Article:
TULUM, Mexico – In the heart of Tulum, nestled amidst the lush greenery and ancient ruins, stands Casa Caracol—a genuinely unique architectural marvel that seamlessly blends history, culture, and contemporary design. This remarkable residence emerged from an unconventional genesis, born from transforming a replica pyramid resembling the iconic Tulum castle into a living space. From its inception, the Sijil architecture firm, tasked with this awe-inspiring project, aimed to “construct nostalgia with a compelling present.” This aspiration drew upon the rich cultural identity and symbolism entrenched within the pyramid, allowing the design to channel the essence of Mexican heritage.
The outcome is a residence of alluring spaces where materials take center stage, and every element carries a profound meaning.
“We sought to justify every architectural decision with a strong concept rooted in our culture; the design belongs to Mexico, and the fact that we are Mexican,” explained Sijil, an art, design, and architecture workshop led by the visionary Rigoberto Orozco. “The formal choices belong to our heritage,” they emphasized.
The grand impressions begin from the very moment you approach Casa Caracol. The exterior welcomes visitors with stone staircases and platforms. The main entrance, oriented to the northwest, greets guests with a magnificent wooden jaguar, naturally illuminated by a circular window crafted from exposed concrete. The ample width of the opening allows this element to serve as a unique seating area, inviting visitors to recline and enjoy a moment of relaxation or contemplation.
The layout of the main volume comprises a grid of nine bays arranged like a game of tic-tac-toe, creating a perfect symmetry that liberates the interior space, resulting in an open plan where the only dividing walls are the bedroom alcoves situated in the upper corners.
These evocative images continue throughout the living spaces. The living room, for instance, draws inspiration from a feathered serpent entwined in stone. The steps represent its tongue, all elegantly composed within a simple geometric arrangement. The space is adorned with a large-format artwork signed by Rigoberto Orozco, inspired by the sky of Sian Ka’an, stretching above the Great Maya Reef.
It is evident that the project aligns with the workshop’s philosophy, rooted in a belief “in the profound value of materiality and the narrative spirit conveyed through objects and places.”
At the heart of the residence stands a concrete sculpture by Orozco, designed as a void (the negative space), employing Cha’ac Mo’ol imagery, effectively serving as the centerpiece for the dining area, complemented by columns supporting the weight of the space.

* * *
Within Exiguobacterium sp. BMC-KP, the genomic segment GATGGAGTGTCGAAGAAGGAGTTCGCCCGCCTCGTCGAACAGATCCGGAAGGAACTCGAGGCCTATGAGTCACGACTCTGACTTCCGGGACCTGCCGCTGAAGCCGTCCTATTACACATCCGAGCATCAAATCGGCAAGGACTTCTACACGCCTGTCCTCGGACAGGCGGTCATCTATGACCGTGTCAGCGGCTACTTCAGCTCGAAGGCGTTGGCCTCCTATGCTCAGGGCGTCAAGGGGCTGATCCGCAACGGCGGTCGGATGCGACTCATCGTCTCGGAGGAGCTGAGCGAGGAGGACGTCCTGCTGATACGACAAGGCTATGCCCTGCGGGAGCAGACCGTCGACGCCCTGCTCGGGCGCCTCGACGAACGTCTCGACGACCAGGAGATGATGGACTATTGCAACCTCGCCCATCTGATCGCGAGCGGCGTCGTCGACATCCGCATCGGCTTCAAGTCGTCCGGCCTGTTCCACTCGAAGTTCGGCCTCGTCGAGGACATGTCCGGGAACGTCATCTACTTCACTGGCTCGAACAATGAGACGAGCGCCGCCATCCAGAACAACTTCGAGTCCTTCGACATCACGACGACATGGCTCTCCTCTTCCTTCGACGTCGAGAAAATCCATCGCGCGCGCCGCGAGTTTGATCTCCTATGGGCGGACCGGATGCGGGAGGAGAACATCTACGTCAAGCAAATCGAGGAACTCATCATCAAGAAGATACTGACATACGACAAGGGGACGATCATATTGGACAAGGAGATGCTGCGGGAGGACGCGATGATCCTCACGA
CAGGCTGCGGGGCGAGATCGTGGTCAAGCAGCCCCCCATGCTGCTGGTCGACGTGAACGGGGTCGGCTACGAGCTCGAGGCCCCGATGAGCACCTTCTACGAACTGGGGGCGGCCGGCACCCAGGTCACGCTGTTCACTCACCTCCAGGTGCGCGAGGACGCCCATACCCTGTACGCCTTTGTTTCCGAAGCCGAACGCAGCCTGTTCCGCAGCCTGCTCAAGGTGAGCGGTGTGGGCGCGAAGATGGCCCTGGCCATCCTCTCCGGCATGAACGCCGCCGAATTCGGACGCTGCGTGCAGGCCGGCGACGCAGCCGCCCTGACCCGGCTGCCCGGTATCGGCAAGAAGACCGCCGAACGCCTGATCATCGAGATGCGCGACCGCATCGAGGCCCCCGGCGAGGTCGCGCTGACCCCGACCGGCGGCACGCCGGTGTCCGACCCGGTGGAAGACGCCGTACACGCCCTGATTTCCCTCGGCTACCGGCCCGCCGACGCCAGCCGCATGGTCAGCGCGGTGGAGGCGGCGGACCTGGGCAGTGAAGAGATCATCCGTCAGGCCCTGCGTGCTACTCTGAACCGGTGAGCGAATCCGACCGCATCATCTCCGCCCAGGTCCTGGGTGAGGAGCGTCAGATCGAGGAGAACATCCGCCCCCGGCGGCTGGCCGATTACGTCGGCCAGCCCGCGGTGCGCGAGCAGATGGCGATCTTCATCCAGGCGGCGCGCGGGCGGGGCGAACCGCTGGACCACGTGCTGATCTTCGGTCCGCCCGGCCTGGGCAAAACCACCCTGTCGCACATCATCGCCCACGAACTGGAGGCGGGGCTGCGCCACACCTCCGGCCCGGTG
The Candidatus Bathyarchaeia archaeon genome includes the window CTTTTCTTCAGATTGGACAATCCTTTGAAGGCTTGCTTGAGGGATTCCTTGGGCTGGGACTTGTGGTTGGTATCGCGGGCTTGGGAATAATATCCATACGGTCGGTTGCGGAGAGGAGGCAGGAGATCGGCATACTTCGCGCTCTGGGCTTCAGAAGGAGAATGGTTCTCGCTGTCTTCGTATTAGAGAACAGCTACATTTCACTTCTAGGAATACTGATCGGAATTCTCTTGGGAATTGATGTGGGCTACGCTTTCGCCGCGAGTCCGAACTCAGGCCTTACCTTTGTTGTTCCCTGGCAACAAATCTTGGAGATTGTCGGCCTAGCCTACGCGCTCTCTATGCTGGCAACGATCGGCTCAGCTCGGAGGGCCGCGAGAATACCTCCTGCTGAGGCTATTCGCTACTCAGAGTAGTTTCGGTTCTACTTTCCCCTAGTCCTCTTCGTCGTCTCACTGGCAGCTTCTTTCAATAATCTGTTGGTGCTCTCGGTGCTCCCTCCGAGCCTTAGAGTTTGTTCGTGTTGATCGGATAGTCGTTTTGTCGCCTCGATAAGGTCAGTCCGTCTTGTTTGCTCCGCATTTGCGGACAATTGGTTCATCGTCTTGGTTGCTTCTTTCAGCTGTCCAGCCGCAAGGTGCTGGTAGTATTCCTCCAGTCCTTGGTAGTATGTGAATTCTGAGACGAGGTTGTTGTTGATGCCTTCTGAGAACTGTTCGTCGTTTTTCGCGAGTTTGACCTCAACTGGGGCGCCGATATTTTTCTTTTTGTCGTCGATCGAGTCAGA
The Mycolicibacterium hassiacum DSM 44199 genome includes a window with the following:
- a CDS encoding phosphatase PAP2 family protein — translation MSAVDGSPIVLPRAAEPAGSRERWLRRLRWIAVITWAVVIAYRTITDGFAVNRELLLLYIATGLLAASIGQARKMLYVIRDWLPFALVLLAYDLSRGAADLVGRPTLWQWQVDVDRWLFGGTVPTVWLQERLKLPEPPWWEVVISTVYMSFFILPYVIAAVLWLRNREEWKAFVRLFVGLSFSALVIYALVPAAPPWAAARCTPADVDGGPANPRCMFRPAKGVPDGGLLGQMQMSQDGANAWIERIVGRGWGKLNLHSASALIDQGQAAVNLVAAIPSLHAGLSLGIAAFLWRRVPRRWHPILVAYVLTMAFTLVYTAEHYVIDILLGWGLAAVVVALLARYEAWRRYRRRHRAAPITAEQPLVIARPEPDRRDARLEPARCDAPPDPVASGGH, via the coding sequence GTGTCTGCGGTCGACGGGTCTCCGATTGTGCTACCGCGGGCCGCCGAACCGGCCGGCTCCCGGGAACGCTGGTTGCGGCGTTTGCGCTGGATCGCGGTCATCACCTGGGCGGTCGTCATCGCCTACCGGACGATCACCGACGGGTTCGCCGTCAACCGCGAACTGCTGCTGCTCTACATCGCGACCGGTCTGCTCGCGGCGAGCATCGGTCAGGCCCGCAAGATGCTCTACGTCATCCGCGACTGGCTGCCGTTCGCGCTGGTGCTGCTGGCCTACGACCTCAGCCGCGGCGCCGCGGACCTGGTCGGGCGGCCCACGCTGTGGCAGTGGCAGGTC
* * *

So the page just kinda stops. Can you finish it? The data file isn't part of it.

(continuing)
Interior elements such as lighting fixtures and chairs contribute a sense of lightness to the composition, playing with contrasts.
The kitchen is clad in steel, intentionally showcasing its imperfections rather than concealing them. A wooden plank serves as the breakfast table, with the spotlight on the exquisite tableware, a creation of architect and artist Luciano Matus.
Beneath the pyramid’s staircase lies a wine cellar constructed from metal rods, a gravel floor, and an assortment of the owner’s collections.
The bedrooms boast simple stone finishes, with floors deliberately detached from the walls to respect the primary structure. The master bedroom features a monolithic onyx bathtub and a sauna. On the other hand, the guest bedroom includes a plunge pool within a Spanish-style courtyard. Additionally, each resting space features an outdoor bathroom and shower.
While the form of Casa Caracol, with its pyramid-like shape, commands attention for its distinctiveness, strength, and symbolism, its constitution reveals a subtler but equally astonishing aspect. The residence is best experienced through interaction with its materials, distinctive lighting, and the shadows that landscaping cast upon the stone. This is a house devoid of acrylic paints or plastics; it was crafted by hand, and that artisanal touch is palpable.
Casa Caracol is a living testament to the potential of architecture to transcend time and tradition while celebrating the rich tapestry of Mexican culture. It stands as a reminder that a dwelling can be more than just a shelter; it can be a work of art that connects the present with the profound heritage of the past.